Before we moved to Maine in 2007, our biggest concern was whether we could handle the cold and snowy winter weather that is legendary in New England. In the high desert of Southern California where the temperature only rarely dipped below freezing and snow was an infrequent visitor in winter, it was definitely more of a novelty than a concern. We could get a dusting once or twice each winter only to have it quickly disappear as the morning sun melted away any evidence that it had fallen. But those brief peaks at a more defined change in seasons served to whet our interest in a retirement move to a location where that was guaranteed. But we decided that if we were serious about wanting to relocate to a radically different climate, it would be a good idea to test our mettle by spending a month during the coldest and snowiest part of winter in a rental cabin near the area where we were interested in relocating. We bought a couple of pairs of cross-country skis, warm winter coats, flannel-lined jeans (who knew there was such a thing), and some winter boots and spent a wonderful month exploring this place that has become our home for more than a decade.
Before returning to California, we found a log cabin that we fell in love with just across the lake from the little rental cabin. It was on a wooded lot with access to the water. Whether serendipity or providence, our rental cabin landlord just happened to be a licensed real estate agent that was more than happy to open an escrow and handle the paperwork so that we could affect the purchase from California. And that is just what we did. The downside was that we had only seen this property covered in snow and while we could see the “postcard” qualities of that curb appeal, we really had no clear idea of what lay beneath that white mantle. Four months later when we turn into the driveway in a rental truck with just enough furniture and belongings to get us started, the log cabin was the same as we remembered, but the property looked very different. In winter, only the evergreens had foliage. Now the yard, and really the whole neighborhood was adorned with maple, oak, ash and birch trees full of leaves in varying shades of green, reds and yellows. They not only provided color and shade but also a welcoming home to birds, squirrels and other forest creatures.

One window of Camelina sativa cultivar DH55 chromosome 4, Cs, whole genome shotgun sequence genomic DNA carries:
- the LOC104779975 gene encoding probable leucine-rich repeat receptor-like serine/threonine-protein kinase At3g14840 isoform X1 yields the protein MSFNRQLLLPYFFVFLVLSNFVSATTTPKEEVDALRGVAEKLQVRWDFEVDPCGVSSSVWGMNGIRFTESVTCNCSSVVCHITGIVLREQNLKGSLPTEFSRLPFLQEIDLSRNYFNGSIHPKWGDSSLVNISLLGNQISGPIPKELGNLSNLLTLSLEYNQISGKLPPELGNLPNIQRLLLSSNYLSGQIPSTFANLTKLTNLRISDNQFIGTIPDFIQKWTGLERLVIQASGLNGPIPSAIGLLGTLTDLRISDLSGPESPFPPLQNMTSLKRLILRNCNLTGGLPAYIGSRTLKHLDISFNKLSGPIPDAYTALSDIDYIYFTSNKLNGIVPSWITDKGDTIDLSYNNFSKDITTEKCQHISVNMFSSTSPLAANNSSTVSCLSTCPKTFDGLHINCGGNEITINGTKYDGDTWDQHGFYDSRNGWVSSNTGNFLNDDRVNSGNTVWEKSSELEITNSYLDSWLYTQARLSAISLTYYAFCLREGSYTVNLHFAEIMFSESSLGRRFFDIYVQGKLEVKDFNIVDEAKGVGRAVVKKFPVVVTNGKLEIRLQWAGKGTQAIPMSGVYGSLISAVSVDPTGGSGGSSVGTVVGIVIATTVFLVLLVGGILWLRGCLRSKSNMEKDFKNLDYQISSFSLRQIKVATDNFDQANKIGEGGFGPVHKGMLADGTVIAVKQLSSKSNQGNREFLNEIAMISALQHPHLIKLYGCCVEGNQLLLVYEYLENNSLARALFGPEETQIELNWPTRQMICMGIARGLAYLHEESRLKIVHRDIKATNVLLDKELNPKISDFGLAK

Our first autumn in Maine we were really looking forward to the fall color season and the “leaf peeping” opportunities that the abundance of these trees throughout the state would provide. And we weren’t disappointed. It is a magical time of year as the days shorten, the leaves begin to lose their chlorophyll, change color, and eventually fall softly (or not so softly on a windy day) to the ground. The whole process takes several weeks and generally peaks here around the middle of October. That means that lots and lots of leaves on the ground that need to be raked, blowned, mulched, or otherwise relocated or burned. Initially we bagged or burned the bulk of the fallen leaves, but have learned there are more environmentally sensitive ways to dispose of them. Thankfully our property has several wooded area that we can “relocate” the leaves. But it is important that we get the bulk of them off the lawn areas as the heavy winter snows sitting for months on a bed of leaves can cause “snow mold” or brown spots. It is a lot of work and sometimes it is only a couple of hours before more leaves have fallen or blown over from a neighbor’s yard to make you question why you even bother in the first place. While I don’t really mind the work, I can’t help but think back to a big old fruitless mulberry tree we had in our backyard in California. One year, while still green and with little warning, it shed all it’s leaves in a matter of hours. Now that was efficient.